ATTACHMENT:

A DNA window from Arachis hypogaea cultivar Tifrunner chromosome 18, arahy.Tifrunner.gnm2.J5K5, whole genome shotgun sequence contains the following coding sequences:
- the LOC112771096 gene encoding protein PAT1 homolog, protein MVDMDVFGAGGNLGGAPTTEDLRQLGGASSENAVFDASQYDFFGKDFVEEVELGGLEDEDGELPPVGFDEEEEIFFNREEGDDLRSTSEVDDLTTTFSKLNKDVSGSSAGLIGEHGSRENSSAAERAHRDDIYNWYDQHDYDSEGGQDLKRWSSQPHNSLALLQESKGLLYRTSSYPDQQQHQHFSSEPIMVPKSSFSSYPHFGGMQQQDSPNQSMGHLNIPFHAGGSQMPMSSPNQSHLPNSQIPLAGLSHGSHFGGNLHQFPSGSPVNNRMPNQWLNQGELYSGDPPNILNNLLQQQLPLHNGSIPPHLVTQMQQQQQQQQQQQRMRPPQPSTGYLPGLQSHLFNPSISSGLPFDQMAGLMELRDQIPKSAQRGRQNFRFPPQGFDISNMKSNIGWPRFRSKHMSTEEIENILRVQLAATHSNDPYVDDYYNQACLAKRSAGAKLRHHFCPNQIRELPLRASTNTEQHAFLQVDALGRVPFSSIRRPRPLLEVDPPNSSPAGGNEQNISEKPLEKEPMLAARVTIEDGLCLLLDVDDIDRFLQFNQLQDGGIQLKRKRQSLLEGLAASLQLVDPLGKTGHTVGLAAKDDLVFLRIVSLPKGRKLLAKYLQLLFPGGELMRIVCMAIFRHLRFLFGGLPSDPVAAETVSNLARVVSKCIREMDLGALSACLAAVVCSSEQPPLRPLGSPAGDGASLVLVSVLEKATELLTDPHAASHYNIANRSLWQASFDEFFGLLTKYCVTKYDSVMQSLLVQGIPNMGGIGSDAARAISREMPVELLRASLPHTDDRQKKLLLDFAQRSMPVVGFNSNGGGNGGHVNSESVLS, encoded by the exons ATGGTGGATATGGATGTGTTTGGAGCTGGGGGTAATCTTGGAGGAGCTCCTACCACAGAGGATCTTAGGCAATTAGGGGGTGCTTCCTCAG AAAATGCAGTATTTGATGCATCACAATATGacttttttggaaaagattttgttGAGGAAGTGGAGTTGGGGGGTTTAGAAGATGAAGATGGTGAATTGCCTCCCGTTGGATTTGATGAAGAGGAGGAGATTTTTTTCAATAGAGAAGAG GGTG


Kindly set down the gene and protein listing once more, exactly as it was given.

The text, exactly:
A DNA window from Arachis hypogaea cultivar Tifrunner chromosome 18, arahy.Tifrunner.gnm2.J5K5, whole genome shotgun sequence contains the following coding sequences:
- the LOC112771096 gene encoding protein PAT1 homolog, protein MVDMDVFGAGGNLGGAPTTEDLRQLGGASSENAVFDASQYDFFGKDFVEEVELGGLEDEDGELPPVGFDEEEEIFFNREEGDDLRSTSEVDDLTTTFSKLNKDVSGSSAGLIGEHGSRENSSAAERAHRDDIYNWYDQHDYDSEGGQDLKRWSSQPHNSLALLQESKGLLYRTSSYPDQQQHQHFSSEPIMVPKSSFSSYPHFGGMQQQDSPNQSMGHLNIPFHAGGSQMPMSSPNQSHLPNSQIPLAGLSHGSHFGGNLHQFPSGSPVNNRMPNQWLNQGELYSGDPPNILNNLLQQQLPLHNGSIPPHLVTQMQQQQQQQQQQQRMRPPQPSTGYLPGLQSHLFNPSISSGLPFDQMAGLMELRDQIPKSAQRGRQNFRFPPQGFDISNMKSNIGWPRFRSKHMSTEEIENILRVQLAATHSNDPYVDDYYNQACLAKRSAGAKLRHHFCPNQIRELPLRASTNTEQHAFLQVDALGRVPFSSIRRPRPLLEVDPPNSSPAGGNEQNISEKPLEKEPMLAARVTIEDGLCLLLDVDDIDRFLQFNQLQDGGIQLKRKRQSLLEGLAASLQLVDPLGKTGHTVGLAAKDDLVFLRIVSLPKGRKLLAKYLQLLFPGGELMRIVCMAIFRHLRFLFGGLPSDPVAAETVSNLARVVSKCIREMDLGALSACLAAVVCSSEQPPLRPLGSPAGDGASLVLVSVLEKATELLTDPHAASHYNIANRSLWQASFDEFFGLLTKYCVTKYDSVMQSLLVQGIPNMGGIGSDAARAISREMPVELLRASLPHTDDRQKKLLLDFAQRSMPVVGFNSNGGGNGGHVNSESVLS, encoded by the exons ATGGTGGATATGGATGTGTTTGGAGCTGGGGGTAATCTTGGAGGAGCTCCTACCACAGAGGATCTTAGGCAATTAGGGGGTGCTTCCTCAG AAAATGCAGTATTTGATGCATCACAATATGacttttttggaaaagattttgttGAGGAAGTGGAGTTGGGGGGTTTAGAAGATGAAGATGGTGAATTGCCTCCCGTTGGATTTGATGAAGAGGAGGAGATTTTTTTCAATAGAGAAGAG GGTG